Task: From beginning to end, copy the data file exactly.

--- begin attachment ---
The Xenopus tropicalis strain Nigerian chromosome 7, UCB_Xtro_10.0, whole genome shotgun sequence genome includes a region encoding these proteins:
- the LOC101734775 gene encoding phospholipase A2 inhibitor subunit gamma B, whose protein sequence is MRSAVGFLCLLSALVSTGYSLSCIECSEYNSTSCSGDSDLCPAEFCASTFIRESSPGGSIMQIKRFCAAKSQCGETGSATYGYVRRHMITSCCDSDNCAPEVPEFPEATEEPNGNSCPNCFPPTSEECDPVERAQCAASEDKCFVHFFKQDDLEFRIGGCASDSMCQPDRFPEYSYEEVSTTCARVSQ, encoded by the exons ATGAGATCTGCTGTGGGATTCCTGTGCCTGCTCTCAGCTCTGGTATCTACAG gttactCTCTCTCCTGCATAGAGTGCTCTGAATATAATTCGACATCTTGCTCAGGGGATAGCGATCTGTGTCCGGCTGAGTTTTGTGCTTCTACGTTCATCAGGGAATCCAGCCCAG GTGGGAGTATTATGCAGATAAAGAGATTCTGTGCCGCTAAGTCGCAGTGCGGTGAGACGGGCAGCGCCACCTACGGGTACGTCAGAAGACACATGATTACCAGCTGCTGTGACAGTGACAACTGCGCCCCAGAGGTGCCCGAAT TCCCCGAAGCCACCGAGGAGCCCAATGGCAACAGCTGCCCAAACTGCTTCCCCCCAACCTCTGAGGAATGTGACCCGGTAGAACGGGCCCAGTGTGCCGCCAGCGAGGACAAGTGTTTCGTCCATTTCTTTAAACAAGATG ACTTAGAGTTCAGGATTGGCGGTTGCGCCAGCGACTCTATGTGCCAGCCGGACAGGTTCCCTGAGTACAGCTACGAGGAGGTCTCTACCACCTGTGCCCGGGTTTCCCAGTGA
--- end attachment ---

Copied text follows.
The Xenopus tropicalis strain Nigerian chromosome 7, UCB_Xtro_10.0, whole genome shotgun sequence genome includes a region encoding these proteins:
- the LOC101734775 gene encoding phospholipase A2 inhibitor subunit gamma B, whose protein sequence is MRSAVGFLCLLSALVSTGYSLSCIECSEYNSTSCSGDSDLCPAEFCASTFIRESSPGGSIMQIKRFCAAKSQCGETGSATYGYVRRHMITSCCDSDNCAPEVPEFPEATEEPNGNSCPNCFPPTSEECDPVERAQCAASEDKCFVHFFKQDDLEFRIGGCASDSMCQPDRFPEYSYEEVSTTCARVSQ, encoded by the exons ATGAGATCTGCTGTGGGATTCCTGTGCCTGCTCTCAGCTCTGGTATCTACAG gttactCTCTCTCCTGCATAGAGTGCTCTGAATATAATTCGACATCTTGCTCAGGGGATAGCGATCTGTGTCCGGCTGAGTTTTGTGCTTCTACGTTCATCAGGGAATCCAGCCCAG GTGGGAGTATTATGCAGATAAAGAGATTCTGTGCCGCTAAGTCGCAGTGCGGTGAGACGGGCAGCGCCACCTACGGGTACGTCAGAAGACACATGATTACCAGCTGCTGTGACAGTGACAACTGCGCCCCAGAGGTGCCCGAAT TCCCCGAAGCCACCGAGGAGCCCAATGGCAACAGCTGCCCAAACTGCTTCCCCCCAACCTCTGAGGAATGTGACCCGGTAGAACGGGCCCAGTGTGCCGCCAGCGAGGACAAGTGTTTCGTCCATTTCTTTAAACAAGATG ACTTAGAGTTCAGGATTGGCGGTTGCGCCAGCGACTCTATGTGCCAGCCGGACAGGTTCCCTGAGTACAGCTACGAGGAGGTCTCTACCACCTGTGCCCGGGTTTCCCAGTGA